Whether we like it or not, ecommerce has hit the ground running in 2000. The AOL/Time Warner merger is just the first of several high-profile alliances that are likely this year as dot.coms wake up to the fact that traditional media companies offer content resources and advertising connections vital to further the growth of online trading.
However, the Web is just one aspect of the ecommerce boom. The UK has been fortunate in leading Europe in the uptake of digital broadcasting.
All three major cable operators in the UK have embraced digital transmission and the increased capacity it brings to their networks. Other traditional land-based broadcasters, such as the BBC and the ITV regions, have begun their switch-over to digital broadcasting through the OnDigital vehicle which is co-owned by Carlton and Granada.
However, it was BSkyB that first broke into the UK digital market. Armed with a colossal level of capacity on the Astra satellite network, Sky Digital went on air to the public in October 1998.
In addition to nearly 200 channels of television, Sky Digital laid claim to the first interactive TV services. So far this has only taken two forms - football coverage offering a choice of camera angles, along with replays, stats and highlights on demand; and Open, a graphical shopping arcade and information service.
How Open works
The Open service works in a similar way to Teletext. It comprises a set of pages which are broadcast in rotation. The receiver unit captures the required page as it revolves around to be broadcast. However, unlike Teletext, Open pages are full colour, include sound, animation and moving video, and have more of a Web-page selection process, with menus and colour-coded key selections rather than page numbers to key in.
What's on offer is also different. The bulk of Open's content revolves around online shopping, with a growing selection of high-street shops and dot.com retailers (Dixons, Argos, Woolworths, Iceland and Gameplay) offering either all or part of their traditional inventory for sale via the service, often with special discounts). In the case of food retailers such as Iceland, this service is backed up with same-day home delivery services.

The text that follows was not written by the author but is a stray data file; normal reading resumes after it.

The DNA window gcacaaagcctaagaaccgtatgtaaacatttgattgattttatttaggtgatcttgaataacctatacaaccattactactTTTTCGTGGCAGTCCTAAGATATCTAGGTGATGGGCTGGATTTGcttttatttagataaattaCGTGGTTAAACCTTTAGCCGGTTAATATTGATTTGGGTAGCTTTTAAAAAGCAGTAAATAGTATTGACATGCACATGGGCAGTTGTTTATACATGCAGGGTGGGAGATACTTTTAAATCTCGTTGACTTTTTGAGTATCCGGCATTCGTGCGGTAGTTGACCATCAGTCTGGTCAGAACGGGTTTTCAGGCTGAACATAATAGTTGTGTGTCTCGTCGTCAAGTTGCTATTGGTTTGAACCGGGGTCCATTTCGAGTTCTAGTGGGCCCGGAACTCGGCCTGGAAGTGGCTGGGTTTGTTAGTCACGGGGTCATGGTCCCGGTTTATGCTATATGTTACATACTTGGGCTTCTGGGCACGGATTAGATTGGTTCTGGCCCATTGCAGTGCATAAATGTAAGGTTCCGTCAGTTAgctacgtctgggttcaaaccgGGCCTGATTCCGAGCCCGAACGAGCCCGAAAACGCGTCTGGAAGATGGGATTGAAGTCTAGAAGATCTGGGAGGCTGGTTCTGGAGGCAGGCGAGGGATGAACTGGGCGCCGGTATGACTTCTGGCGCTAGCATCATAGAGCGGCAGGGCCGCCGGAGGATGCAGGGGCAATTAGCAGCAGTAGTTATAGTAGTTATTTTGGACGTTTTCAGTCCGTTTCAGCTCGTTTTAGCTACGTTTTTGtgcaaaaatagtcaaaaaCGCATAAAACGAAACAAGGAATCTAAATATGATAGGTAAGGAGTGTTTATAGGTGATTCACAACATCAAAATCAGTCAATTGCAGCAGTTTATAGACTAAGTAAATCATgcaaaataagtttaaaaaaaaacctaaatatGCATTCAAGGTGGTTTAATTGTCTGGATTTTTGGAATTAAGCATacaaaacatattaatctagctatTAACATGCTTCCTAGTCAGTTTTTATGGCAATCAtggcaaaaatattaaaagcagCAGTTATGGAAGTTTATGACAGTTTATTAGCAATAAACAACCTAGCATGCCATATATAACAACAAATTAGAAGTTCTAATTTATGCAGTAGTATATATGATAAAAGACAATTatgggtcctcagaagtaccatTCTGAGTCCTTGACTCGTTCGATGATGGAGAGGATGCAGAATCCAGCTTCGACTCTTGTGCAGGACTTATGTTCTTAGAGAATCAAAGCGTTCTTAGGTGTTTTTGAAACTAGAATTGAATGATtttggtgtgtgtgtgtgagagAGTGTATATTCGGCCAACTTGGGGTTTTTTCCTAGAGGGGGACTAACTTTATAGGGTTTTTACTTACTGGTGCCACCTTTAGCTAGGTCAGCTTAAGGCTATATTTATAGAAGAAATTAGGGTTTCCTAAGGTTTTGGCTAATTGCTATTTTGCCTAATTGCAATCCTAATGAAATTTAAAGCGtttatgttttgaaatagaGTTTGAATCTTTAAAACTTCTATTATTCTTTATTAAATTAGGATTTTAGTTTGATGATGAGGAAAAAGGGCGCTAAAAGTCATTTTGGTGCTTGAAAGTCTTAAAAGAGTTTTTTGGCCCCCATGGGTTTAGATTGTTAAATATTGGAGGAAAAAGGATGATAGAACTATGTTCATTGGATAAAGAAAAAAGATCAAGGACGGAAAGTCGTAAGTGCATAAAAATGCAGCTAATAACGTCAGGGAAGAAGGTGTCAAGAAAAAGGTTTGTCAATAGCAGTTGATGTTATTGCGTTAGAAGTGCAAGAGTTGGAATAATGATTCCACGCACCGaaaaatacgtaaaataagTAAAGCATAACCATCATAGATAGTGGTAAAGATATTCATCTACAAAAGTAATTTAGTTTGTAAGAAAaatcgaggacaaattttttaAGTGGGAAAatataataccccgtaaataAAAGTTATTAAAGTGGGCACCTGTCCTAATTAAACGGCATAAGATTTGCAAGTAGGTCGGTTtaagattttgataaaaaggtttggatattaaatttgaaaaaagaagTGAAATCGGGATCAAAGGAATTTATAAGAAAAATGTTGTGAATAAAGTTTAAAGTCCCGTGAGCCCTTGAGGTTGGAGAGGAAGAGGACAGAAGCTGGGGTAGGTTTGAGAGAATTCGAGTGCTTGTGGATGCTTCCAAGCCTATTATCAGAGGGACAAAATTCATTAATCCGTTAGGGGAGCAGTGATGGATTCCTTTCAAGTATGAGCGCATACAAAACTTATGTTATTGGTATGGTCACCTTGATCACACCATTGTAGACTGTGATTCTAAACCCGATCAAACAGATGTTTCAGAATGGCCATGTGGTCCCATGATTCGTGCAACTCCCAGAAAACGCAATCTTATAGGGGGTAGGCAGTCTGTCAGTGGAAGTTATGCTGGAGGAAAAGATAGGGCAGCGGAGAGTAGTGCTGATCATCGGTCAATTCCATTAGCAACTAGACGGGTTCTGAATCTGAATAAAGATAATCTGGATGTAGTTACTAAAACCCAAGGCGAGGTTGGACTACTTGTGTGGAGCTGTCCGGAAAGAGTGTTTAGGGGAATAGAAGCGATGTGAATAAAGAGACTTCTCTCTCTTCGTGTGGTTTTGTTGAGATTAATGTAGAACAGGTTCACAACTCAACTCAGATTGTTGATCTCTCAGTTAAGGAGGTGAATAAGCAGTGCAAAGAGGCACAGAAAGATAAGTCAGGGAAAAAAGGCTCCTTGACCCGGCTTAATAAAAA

It's bundled together with a selection of information services, such as updated news, weather and cinema listings. All these sections also offer the opportunity for embedded advertising (example: while browsing cinema listings you could hit a link and buy tickets from Ticketmaster).
Finally, users can access a special version of BT's Talk21 Web-based email service. Access to this through Open does have its limitations, however. For example, you cannot access any file attachments, and navigation is much slower and more cumbersome than using the Web service. However, an account created with Talk21 can be accessed using both the website and the television service.
Of course, satellite-based delivery is in this instance only one-way. The uplink connection for the service is provided by the 28.8 modem built-in to the Sky Digital receiver.
Slow download times
The first thing that strikes you about using Open is that it is impressively simple to get to grips with. Navigation through pages is normally menu-based, selected using a set of arrow keys and a 'Select' button on either the receiver's remote control or using the optional £35 wireless keyboard.
The main problem with Open is speed. Download and selection times are still irritatingly long, despite the vast bandwidth available using satellite transmission. This is because of a combination of underpowered receiver hardware and the time it takes for the vastly populated delivery carousel to rotate. The receiver units are also prone to crashing, suggesting that the system software still has a few bugs to iron out. This became particularly apparent when attempting to quick-change between sections of the Open service.
Of course, not every retailer is able to offer a nationwide service. A great example of this was Domino's Pizza. I was greeted with an error message informing me that there was not a local store in my area, but only after I had spent more than 10 minutes browsing around Domino's section - a period that included assembling an order and going online for nearly four minutes at local rate. This sort of snag happens in other areas of the Open service, alas.
Despite the current hardware and software limitations, Open is developing well. It will be interesting to see how the technology develops over the coming year to more closely integrate with Sky's broadcasting efforts. Web-based shopping may yet have a formidable rival.
AT A GLANCE - OPEN INTERACTIVE TV
What it is: The UK's first interactive television service, offering shopping, banking, games, information services and email, delivered using a digital satellite receiver and viewed on a conventional television set.
Price: Hardware: free if you take out a Sky Digital subscription, £100 otherwise. Open: no subscription, although dial-up connection call charges are charged at either local rate or local rate+1p per minute for email.
Contact: www.open-here.co.uk 0870 6060 808
Open so far has the right idea with its content mix and intuitive control structure. However, its service is hampered by the time it takes for data to download, which is still significantly slower at times than the average website over a 56K dial-up connection, and reliability issues with the system software used in the Sky Digital receiver.
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